If you recently received a diagnosis of type 2 diabetes, speak with your doctor and contact us today to see if you qualify for CGM and access our guide to continuous glucose monitoring.


If you are not insured, or have a high deductible health insurance plan, you can still purchase the Freestyle Libre Reader and Sensors at extremely competitive prices. Prices starting as low as $99 per month

*Fingersticks are required for treatment decisions when you see Check Blood Glucose symbol, when symptoms do not match system readings when you suspect readings may be in accurate, or when you experience symptoms that may be due to high or low blood glucose.

Reference 1: Data on file. Abbott Diabetes Care. 2, FreeStyle Libre 14 day User’s Manual

Indications and Important Safety Information

FreeStyle Libre and FreeStyle Libre 14 day Flash Glucose Monitoring systems are continuous glucose monitoring (CGM) devices indicated for replacing blood glucose testing and detecting trends and tracking patterns aiding in the detection of episodes of hyperglycemia and hypoglycemia, facilitating both acute and long-term therapy adjustments in persons (age 18 and older) with diabetes. The systems are intended for single patient use and require a prescription.

CONTRAINDICATIONS: Remove the sensor before MRI, CT scan, X-ray, or diathermy treatment.

WARNINGS/LIMITATIONS: Do not ignore symptoms that may be due to low or high blood glucose, hypoglycemic unawareness, or dehydration. Check sensor glucose readings with a blood glucose meter when Check Blood Glucose symbol appears, when symptoms do not match system readings, or when readings are suspected to be inaccurate. The system does not have alarms unless the sensor is scanned, and the system contains small parts that may be dangerous if swallowed. The system is not approved for pregnant women, persons on dialysis, or critically-ill population. Sensor placement is not approved for sites other than the back of the arm and standard precautions for transmission of blood borne pathogens should be taken. The built-in blood glucose meter is not for use on dehydrated, hypotensive, in shock, hyperglycemic-hyperosmolar state, with or without ketosis, neonates, critically-ill patients, or for diagnosis or screening of diabetes. When using FreeStyle LibreLink app, access to a blood glucose monitoring system is required as the app does not provide one. Review all product information before use or contact Abbott Toll Free (855-632-8658) or visit www.freestylelibre.us for detailed indications for use and safety information.html. . FreeStyle, Libre, and related brand marks are trademarks of Abbott Diabetes Care Inc. in various jurisdictions. Other trademarks are the property of their respective owners. ©2018 Abbott. ADC-09691 vLO 10/18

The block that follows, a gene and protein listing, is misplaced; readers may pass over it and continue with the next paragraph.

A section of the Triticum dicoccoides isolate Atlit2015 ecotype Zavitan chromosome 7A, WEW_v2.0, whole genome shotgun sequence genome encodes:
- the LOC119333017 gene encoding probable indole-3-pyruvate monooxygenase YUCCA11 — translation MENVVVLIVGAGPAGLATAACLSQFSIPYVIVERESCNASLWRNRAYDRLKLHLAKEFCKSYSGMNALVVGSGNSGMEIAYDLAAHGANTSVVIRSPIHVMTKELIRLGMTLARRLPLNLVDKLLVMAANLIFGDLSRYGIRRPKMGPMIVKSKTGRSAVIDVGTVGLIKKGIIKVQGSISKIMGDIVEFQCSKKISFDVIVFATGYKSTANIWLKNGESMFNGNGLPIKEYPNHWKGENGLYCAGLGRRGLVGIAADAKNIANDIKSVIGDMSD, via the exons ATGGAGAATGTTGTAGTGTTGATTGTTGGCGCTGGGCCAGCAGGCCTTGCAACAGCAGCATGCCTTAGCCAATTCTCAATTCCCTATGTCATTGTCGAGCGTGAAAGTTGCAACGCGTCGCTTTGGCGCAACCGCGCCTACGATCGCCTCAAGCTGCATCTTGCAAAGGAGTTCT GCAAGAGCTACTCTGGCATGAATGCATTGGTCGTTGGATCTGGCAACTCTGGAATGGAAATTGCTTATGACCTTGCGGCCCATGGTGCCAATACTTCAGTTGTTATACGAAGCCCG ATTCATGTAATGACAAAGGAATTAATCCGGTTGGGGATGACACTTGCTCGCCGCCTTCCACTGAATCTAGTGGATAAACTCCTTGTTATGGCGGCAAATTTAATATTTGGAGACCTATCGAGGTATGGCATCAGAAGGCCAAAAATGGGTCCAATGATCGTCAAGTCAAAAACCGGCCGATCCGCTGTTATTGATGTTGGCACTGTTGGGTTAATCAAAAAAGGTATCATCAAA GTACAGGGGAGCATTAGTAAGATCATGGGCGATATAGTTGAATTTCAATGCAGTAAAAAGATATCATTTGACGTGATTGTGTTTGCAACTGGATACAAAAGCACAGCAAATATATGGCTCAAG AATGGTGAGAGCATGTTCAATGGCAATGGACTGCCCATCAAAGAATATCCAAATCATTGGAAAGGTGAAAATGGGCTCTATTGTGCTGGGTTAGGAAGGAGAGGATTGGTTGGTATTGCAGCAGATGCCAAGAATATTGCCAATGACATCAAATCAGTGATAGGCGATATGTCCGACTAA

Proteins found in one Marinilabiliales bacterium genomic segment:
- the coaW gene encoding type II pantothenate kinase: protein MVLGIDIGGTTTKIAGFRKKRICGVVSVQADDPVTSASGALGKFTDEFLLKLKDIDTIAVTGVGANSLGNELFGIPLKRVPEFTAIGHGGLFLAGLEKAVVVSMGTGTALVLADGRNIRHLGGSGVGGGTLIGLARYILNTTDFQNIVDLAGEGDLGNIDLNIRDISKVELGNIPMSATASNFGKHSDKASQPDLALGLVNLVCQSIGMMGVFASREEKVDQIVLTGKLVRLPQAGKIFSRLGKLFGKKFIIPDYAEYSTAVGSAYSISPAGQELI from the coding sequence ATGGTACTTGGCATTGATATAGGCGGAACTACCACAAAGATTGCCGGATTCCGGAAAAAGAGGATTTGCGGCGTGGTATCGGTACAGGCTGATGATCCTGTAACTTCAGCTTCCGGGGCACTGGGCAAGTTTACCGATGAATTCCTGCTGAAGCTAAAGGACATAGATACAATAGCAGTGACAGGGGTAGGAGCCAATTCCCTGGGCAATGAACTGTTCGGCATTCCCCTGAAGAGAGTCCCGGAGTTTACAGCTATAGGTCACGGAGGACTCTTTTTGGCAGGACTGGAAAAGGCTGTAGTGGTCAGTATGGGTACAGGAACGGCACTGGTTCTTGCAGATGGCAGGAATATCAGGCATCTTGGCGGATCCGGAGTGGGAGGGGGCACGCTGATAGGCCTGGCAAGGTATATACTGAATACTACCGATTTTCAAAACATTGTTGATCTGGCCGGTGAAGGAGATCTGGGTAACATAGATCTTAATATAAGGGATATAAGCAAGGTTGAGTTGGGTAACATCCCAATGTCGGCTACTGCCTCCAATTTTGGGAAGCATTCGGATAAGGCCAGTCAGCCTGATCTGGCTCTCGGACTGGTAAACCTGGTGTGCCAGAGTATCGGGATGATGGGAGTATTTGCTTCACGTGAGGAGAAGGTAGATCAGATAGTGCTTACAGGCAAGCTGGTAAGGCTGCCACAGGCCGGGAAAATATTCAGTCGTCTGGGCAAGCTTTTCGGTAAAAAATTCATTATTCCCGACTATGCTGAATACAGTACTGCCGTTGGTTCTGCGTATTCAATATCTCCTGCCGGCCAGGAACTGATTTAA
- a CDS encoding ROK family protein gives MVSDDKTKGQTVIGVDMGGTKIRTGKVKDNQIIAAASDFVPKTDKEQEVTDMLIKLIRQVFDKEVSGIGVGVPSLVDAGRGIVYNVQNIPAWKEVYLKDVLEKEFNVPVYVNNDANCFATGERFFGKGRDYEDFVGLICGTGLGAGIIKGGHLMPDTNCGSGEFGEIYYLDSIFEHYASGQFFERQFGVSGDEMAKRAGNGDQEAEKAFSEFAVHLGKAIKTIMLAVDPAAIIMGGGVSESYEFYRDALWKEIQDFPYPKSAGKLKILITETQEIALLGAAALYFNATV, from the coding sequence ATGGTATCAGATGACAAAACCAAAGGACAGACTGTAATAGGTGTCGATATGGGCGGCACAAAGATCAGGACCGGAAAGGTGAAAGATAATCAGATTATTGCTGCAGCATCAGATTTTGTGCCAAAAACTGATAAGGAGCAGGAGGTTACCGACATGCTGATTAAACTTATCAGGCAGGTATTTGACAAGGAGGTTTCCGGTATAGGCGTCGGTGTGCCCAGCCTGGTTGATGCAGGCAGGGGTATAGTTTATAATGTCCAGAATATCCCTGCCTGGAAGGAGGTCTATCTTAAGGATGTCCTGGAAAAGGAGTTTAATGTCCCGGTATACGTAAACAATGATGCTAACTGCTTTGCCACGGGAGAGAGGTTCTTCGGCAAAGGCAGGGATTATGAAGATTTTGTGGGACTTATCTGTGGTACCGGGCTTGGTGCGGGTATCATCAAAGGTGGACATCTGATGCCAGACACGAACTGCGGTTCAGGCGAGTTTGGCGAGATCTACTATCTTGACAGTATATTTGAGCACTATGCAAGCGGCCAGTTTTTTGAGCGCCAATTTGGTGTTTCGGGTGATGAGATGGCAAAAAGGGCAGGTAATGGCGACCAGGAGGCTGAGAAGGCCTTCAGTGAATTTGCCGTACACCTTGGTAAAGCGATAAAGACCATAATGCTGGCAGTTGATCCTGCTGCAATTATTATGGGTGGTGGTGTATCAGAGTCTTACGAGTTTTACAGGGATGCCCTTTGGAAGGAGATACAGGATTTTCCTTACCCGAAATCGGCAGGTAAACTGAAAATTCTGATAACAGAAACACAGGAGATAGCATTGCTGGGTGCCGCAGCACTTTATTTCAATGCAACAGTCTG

*The FreeStyle LibreLink app and the FreeStyle Libre 14 day reader have similar but not identical features. Fingersticks are required for treatment decisions when you see Check Blood Glucose symbol, when symptoms do not match system readings, when you suspect readings may be inaccurate, or when you experience symptoms that may be due to high or low blood glucose.

The FreeStyle Libre 2 app and the FreeStyle Libre 2 reader have similar but not identical features. Fingersticks are required for treatment decisions when you see Check Blood Glucose symbol and when your glucose alarms and readings from the system do not match symptoms or expectations

‡‡‡Based on the sensor being replaced once every 14 days, and scanned at least once every 8 hours.

§§§Glucose readings are not available during 1-hour warm-up, when sensor is too hot or too cold, when you see an error or "LO" or "HI" message, or no current glucose reading